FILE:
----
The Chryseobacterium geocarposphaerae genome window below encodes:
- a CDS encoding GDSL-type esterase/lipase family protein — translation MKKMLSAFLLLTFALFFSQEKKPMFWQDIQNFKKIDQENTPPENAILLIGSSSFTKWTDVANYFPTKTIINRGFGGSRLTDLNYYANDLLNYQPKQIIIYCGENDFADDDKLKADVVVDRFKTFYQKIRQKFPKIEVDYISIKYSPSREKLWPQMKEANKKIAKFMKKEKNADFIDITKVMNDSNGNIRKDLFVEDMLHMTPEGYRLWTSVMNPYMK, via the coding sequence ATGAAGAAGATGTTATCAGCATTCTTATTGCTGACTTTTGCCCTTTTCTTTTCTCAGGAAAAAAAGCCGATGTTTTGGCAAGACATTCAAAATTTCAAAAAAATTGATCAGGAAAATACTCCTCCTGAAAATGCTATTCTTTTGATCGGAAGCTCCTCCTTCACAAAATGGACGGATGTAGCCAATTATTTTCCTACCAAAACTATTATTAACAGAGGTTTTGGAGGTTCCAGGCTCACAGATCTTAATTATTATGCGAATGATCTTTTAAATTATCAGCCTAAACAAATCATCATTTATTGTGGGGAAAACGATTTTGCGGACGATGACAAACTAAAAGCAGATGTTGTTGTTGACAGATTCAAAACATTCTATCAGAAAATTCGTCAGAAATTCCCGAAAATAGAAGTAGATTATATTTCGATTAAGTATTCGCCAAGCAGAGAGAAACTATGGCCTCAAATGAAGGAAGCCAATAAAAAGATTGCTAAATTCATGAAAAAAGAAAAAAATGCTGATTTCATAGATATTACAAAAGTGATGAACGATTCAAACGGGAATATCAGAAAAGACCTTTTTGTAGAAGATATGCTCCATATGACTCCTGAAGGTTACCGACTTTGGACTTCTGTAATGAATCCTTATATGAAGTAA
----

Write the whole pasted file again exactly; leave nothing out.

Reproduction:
The Chryseobacterium geocarposphaerae genome window below encodes:
- a CDS encoding GDSL-type esterase/lipase family protein — translation MKKMLSAFLLLTFALFFSQEKKPMFWQDIQNFKKIDQENTPPENAILLIGSSSFTKWTDVANYFPTKTIINRGFGGSRLTDLNYYANDLLNYQPKQIIIYCGENDFADDDKLKADVVVDRFKTFYQKIRQKFPKIEVDYISIKYSPSREKLWPQMKEANKKIAKFMKKEKNADFIDITKVMNDSNGNIRKDLFVEDMLHMTPEGYRLWTSVMNPYMK, via the coding sequence ATGAAGAAGATGTTATCAGCATTCTTATTGCTGACTTTTGCCCTTTTCTTTTCTCAGGAAAAAAAGCCGATGTTTTGGCAAGACATTCAAAATTTCAAAAAAATTGATCAGGAAAATACTCCTCCTGAAAATGCTATTCTTTTGATCGGAAGCTCCTCCTTCACAAAATGGACGGATGTAGCCAATTATTTTCCTACCAAAACTATTATTAACAGAGGTTTTGGAGGTTCCAGGCTCACAGATCTTAATTATTATGCGAATGATCTTTTAAATTATCAGCCTAAACAAATCATCATTTATTGTGGGGAAAACGATTTTGCGGACGATGACAAACTAAAAGCAGATGTTGTTGTTGACAGATTCAAAACATTCTATCAGAAAATTCGTCAGAAATTCCCGAAAATAGAAGTAGATTATATTTCGATTAAGTATTCGCCAAGCAGAGAGAAACTATGGCCTCAAATGAAGGAAGCCAATAAAAAGATTGCTAAATTCATGAAAAAAGAAAAAAATGCTGATTTCATAGATATTACAAAAGTGATGAACGATTCAAACGGGAATATCAGAAAAGACCTTTTTGTAGAAGATATGCTCCATATGACTCCTGAAGGTTACCGACTTTGGACTTCTGTAATGAATCCTTATATGAAGTAA